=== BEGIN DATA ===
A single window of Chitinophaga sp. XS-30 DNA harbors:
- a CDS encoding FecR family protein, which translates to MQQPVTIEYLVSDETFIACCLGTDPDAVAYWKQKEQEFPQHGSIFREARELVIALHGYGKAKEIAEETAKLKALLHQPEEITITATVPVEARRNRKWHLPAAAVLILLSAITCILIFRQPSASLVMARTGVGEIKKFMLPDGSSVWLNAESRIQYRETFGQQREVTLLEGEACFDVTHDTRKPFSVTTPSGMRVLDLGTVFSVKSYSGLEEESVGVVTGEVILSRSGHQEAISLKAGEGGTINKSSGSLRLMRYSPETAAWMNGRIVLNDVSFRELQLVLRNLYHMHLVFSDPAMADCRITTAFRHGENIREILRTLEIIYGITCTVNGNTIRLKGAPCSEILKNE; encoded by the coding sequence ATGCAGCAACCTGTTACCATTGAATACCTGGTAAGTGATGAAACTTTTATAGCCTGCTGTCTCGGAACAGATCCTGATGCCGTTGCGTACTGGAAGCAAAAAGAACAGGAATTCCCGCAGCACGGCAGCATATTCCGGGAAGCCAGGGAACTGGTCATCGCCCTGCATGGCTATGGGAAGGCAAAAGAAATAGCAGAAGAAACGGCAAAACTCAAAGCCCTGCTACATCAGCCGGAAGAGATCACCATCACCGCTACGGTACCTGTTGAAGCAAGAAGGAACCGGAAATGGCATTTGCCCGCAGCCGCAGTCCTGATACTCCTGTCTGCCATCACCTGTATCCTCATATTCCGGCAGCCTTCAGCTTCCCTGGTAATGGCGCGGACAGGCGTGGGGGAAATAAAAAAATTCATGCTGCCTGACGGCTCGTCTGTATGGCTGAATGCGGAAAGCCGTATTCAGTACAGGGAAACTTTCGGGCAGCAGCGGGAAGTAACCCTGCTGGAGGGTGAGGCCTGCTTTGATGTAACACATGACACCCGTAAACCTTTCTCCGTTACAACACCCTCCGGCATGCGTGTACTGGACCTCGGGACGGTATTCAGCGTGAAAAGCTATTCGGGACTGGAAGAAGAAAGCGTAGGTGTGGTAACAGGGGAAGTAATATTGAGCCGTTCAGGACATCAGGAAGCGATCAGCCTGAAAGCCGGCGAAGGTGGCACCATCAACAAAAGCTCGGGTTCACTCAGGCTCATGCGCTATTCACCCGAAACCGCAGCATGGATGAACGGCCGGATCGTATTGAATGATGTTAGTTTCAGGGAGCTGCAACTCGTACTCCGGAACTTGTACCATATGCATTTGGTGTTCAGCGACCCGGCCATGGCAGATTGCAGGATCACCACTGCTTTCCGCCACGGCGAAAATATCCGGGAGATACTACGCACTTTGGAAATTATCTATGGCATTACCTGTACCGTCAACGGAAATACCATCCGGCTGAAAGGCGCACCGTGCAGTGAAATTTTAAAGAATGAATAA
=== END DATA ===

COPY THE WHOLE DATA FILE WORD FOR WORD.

A single window of Chitinophaga sp. XS-30 DNA harbors:
- a CDS encoding FecR family protein, which translates to MQQPVTIEYLVSDETFIACCLGTDPDAVAYWKQKEQEFPQHGSIFREARELVIALHGYGKAKEIAEETAKLKALLHQPEEITITATVPVEARRNRKWHLPAAAVLILLSAITCILIFRQPSASLVMARTGVGEIKKFMLPDGSSVWLNAESRIQYRETFGQQREVTLLEGEACFDVTHDTRKPFSVTTPSGMRVLDLGTVFSVKSYSGLEEESVGVVTGEVILSRSGHQEAISLKAGEGGTINKSSGSLRLMRYSPETAAWMNGRIVLNDVSFRELQLVLRNLYHMHLVFSDPAMADCRITTAFRHGENIREILRTLEIIYGITCTVNGNTIRLKGAPCSEILKNE; encoded by the coding sequence ATGCAGCAACCTGTTACCATTGAATACCTGGTAAGTGATGAAACTTTTATAGCCTGCTGTCTCGGAACAGATCCTGATGCCGTTGCGTACTGGAAGCAAAAAGAACAGGAATTCCCGCAGCACGGCAGCATATTCCGGGAAGCCAGGGAACTGGTCATCGCCCTGCATGGCTATGGGAAGGCAAAAGAAATAGCAGAAGAAACGGCAAAACTCAAAGCCCTGCTACATCAGCCGGAAGAGATCACCATCACCGCTACGGTACCTGTTGAAGCAAGAAGGAACCGGAAATGGCATTTGCCCGCAGCCGCAGTCCTGATACTCCTGTCTGCCATCACCTGTATCCTCATATTCCGGCAGCCTTCAGCTTCCCTGGTAATGGCGCGGACAGGCGTGGGGGAAATAAAAAAATTCATGCTGCCTGACGGCTCGTCTGTATGGCTGAATGCGGAAAGCCGTATTCAGTACAGGGAAACTTTCGGGCAGCAGCGGGAAGTAACCCTGCTGGAGGGTGAGGCCTGCTTTGATGTAACACATGACACCCGTAAACCTTTCTCCGTTACAACACCCTCCGGCATGCGTGTACTGGACCTCGGGACGGTATTCAGCGTGAAAAGCTATTCGGGACTGGAAGAAGAAAGCGTAGGTGTGGTAACAGGGGAAGTAATATTGAGCCGTTCAGGACATCAGGAAGCGATCAGCCTGAAAGCCGGCGAAGGTGGCACCATCAACAAAAGCTCGGGTTCACTCAGGCTCATGCGCTATTCACCCGAAACCGCAGCATGGATGAACGGCCGGATCGTATTGAATGATGTTAGTTTCAGGGAGCTGCAACTCGTACTCCGGAACTTGTACCATATGCATTTGGTGTTCAGCGACCCGGCCATGGCAGATTGCAGGATCACCACTGCTTTCCGCCACGGCGAAAATATCCGGGAGATACTACGCACTTTGGAAATTATCTATGGCATTACCTGTACCGTCAACGGAAATACCATCCGGCTGAAAGGCGCACCGTGCAGTGAAATTTTAAAGAATGAATAA